How Does Your Income Stack Up Against the Average American?
It's been 10 years since the Great Recession derailed American workers with job losses and pay cuts, making it the perfect time to check in on the state of the average American's income. After all, the U.S. economy's decade-long expansion has pushed unemployment rates to new lows, so wages must be soaring, right?
Nope. Bureau of Labor Statistics data show that average weekly income for American workers has only inched up about 2% per year since the fourth quarter of 2009. That's disappointing, but there's evidence that pay raises could be heading higher in 2019. If so, it could be smart to learn how your income compares to your peers before sitting down to negotiate your next raise.
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Average worker’s pay
The average U.S. employee pocketed $951.50 per week in February, according to the Bureau of Labor Statistics. That works out to an annual average income of $49,478, up 3.1% from one year ago.
Average income varies significantly from industry to industry, though. Workers in the utilities industry received the biggest weekly paycheck last month, while leisure and hospitality workers' average pay was lowest. Utilities workers earned an average of $1,760 per week in February, over four times more than leisure or hospitality workers' average pay.
The following chart shows average weekly income for U.S. workers across the major industries.
Changes may be coming
Income hasn't made a lot of headway higher over the past 10 years, but tailwinds to income from tight employment markets may finally be translating into higher pay.
In 2018, pay increased by over 3% for the first time in years, according to the Society for Human Resource Management, and in December, a study from Mercer found that employers' budget for worker pay was expected to climb to 3.4% in 2019. Previously, Mercer had said budgets would expand by 3.2% this year.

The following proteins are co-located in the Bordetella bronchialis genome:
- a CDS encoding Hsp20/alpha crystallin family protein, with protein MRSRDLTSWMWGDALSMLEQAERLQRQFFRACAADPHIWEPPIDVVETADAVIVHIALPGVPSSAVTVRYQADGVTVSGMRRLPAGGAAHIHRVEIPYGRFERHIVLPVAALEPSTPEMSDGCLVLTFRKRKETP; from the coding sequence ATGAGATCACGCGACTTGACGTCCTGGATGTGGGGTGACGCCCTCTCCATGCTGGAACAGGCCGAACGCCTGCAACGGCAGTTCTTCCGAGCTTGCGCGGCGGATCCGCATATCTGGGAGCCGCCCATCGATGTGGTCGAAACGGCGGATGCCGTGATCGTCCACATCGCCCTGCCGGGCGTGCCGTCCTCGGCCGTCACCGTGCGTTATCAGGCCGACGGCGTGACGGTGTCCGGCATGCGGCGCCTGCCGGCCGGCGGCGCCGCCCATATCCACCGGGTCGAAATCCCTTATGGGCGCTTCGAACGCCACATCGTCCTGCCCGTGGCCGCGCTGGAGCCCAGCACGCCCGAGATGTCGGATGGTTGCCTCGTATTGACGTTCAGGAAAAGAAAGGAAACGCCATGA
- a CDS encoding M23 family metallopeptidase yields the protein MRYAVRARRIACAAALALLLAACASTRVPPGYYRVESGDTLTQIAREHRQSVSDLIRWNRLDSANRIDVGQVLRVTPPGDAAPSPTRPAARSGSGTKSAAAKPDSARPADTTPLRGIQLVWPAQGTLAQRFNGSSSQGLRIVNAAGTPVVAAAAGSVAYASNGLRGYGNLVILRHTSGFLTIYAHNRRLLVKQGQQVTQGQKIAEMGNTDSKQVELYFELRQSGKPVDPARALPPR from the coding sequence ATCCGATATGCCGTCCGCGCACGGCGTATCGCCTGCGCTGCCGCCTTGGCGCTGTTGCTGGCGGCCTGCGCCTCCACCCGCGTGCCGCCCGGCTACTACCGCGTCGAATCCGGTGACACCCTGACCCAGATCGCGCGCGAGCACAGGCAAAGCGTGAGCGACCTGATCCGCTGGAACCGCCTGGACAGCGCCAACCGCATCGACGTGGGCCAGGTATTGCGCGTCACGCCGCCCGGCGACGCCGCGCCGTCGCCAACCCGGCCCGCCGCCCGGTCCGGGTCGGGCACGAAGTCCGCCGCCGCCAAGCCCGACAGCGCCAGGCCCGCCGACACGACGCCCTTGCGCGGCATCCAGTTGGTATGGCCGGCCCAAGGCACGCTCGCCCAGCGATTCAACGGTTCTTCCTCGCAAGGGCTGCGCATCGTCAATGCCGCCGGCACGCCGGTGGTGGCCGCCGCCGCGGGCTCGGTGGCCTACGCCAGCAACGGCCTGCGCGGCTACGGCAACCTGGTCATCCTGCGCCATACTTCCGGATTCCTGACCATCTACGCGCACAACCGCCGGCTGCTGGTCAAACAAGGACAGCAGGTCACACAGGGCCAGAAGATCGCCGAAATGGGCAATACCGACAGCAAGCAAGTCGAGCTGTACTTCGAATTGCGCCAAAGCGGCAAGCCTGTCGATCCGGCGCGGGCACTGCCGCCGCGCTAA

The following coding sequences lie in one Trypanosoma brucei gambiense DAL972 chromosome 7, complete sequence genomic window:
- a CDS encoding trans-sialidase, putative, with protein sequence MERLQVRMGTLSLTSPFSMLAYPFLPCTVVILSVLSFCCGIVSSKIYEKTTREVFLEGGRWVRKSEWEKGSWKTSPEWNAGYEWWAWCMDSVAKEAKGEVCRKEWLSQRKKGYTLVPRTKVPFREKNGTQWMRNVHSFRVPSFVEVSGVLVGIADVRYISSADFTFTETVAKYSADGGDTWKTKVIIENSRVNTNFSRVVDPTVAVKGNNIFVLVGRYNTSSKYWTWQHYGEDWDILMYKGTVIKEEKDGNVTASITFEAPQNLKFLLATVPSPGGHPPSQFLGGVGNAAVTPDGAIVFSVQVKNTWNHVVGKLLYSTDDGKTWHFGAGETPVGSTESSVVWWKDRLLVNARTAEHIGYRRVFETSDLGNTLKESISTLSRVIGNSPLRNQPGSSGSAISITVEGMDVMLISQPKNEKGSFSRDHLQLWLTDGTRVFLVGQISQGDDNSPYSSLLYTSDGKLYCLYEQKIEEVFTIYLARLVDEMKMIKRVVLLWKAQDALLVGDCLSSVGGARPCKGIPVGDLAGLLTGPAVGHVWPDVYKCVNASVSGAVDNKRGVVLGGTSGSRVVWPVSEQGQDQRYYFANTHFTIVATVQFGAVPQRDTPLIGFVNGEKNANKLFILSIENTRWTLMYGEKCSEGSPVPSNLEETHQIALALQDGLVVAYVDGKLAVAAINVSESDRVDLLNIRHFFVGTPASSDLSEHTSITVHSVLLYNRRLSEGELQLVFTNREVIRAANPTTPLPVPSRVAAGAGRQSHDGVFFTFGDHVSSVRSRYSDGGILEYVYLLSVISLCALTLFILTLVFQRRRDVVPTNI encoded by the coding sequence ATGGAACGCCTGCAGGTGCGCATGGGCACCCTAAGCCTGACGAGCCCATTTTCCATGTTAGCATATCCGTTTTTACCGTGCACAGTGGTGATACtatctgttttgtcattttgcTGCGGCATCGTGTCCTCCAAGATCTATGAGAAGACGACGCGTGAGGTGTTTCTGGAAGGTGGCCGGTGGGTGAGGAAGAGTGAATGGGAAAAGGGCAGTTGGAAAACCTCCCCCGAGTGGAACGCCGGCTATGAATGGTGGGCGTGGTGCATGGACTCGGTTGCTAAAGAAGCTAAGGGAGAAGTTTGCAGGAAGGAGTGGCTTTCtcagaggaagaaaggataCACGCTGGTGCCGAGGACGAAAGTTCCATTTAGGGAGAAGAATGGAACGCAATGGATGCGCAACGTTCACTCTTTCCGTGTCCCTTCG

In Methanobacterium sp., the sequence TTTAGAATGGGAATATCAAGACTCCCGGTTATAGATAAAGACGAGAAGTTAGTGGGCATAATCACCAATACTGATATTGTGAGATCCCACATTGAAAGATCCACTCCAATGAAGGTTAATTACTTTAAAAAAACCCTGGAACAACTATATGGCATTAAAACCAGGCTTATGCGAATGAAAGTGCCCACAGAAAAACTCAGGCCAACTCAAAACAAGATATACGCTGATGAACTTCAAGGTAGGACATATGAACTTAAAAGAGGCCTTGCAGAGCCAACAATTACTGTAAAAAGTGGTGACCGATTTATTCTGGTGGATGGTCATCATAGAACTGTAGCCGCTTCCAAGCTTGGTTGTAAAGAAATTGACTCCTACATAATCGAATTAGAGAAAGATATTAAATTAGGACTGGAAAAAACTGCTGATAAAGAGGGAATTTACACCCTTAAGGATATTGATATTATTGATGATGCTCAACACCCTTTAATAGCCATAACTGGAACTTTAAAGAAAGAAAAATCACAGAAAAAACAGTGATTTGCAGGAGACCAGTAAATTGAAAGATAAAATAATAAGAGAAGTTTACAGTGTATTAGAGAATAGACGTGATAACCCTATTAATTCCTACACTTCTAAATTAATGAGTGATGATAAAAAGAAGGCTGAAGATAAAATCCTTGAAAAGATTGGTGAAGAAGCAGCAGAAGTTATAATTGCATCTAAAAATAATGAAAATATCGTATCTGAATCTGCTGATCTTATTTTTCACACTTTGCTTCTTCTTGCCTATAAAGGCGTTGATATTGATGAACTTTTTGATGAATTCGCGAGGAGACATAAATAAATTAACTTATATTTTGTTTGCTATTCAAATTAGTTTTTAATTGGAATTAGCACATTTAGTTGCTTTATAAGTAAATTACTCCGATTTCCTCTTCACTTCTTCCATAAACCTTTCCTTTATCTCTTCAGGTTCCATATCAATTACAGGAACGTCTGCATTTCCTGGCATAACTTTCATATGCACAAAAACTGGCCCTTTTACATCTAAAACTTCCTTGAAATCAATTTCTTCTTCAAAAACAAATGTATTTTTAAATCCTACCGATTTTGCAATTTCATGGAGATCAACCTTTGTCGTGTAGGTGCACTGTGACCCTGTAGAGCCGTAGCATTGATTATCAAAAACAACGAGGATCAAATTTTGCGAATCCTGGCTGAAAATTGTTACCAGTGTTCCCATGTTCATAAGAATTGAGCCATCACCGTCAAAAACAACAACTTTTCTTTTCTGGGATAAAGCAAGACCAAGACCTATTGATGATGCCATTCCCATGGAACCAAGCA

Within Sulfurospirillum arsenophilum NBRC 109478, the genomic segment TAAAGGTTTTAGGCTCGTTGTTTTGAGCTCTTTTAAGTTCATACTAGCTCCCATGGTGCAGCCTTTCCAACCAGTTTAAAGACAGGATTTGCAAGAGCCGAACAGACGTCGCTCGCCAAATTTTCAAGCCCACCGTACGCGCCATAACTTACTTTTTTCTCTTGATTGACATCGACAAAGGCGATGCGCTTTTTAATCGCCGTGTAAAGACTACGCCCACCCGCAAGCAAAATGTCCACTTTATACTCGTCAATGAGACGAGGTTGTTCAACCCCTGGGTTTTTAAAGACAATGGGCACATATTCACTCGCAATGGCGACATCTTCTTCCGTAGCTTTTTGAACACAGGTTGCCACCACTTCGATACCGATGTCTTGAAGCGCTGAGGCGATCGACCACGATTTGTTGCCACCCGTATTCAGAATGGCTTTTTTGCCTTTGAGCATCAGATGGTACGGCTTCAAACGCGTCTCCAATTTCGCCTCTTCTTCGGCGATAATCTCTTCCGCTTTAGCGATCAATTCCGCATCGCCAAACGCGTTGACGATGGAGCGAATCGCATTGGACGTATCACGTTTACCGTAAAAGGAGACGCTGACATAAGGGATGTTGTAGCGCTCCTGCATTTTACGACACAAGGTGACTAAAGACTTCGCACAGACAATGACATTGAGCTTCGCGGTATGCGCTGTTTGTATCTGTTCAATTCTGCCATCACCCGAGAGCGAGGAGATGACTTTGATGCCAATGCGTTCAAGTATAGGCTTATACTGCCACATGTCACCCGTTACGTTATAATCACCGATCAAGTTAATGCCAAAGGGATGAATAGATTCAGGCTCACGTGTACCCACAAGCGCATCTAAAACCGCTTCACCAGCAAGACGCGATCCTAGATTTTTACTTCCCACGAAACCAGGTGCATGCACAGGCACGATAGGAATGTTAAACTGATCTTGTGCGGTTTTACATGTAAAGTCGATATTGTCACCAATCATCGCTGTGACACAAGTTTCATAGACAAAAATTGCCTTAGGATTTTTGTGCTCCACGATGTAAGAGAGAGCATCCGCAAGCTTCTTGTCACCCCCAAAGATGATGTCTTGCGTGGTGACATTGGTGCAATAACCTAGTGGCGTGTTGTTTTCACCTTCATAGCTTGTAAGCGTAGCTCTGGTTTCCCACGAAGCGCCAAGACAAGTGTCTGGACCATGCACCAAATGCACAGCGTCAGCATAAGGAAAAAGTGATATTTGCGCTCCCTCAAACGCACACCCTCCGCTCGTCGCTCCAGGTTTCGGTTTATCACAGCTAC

The upward revision in budgets may reflect a growing realization that attracting and maintaining quality workers is getting increasingly harder, as unemployment has remained near 3%. The most common reasons cited by employers for the increase in their payroll budgets were greater competition for workers and improving business performance.
Making the most of what you get
If an increase in income is headed your way in 2019, then it could be the perfect time to remember that income alone doesn't guarantee financial security. What you do with the money you make has the greatest impact on your future. Yet many people fail to make the most of the money they earn. Although most employers offer retirement savings accounts, such as 401(k) or 403(b) plans, many don't take advantage of them and fewer still contribute as much money as possible.
The average person is putting about 7% of their pay in an employer-sponsored retirement plan, but that's unlikely to be enough to produce enough money in retirement. For instance, a person with an average income of $50,000 contributing 7% annually to an investment returning an average 6% annually will wind up with $390,026 in 35 years. That sounds like a lot until you consider most financial planners recommend withdrawing no more than 4% of your assets annually to avoid outliving them. Using that 4% rule, this worker would only be able to pocket $15,601 per year in retirement income from savings.
To avoid the risk of falling short in retirement, aim to contribute 10% to 15% of income annually to savings. If you're not saving that much yet and money's too tight to increase your savings rate all at once, commit to increasing your contribution by 1% to 2% per year until you reach that target. Many employers offer auto-escalation features that can make this strategy simple, and since the small annual increase can be offset by annual raises, it won't bust your budget.
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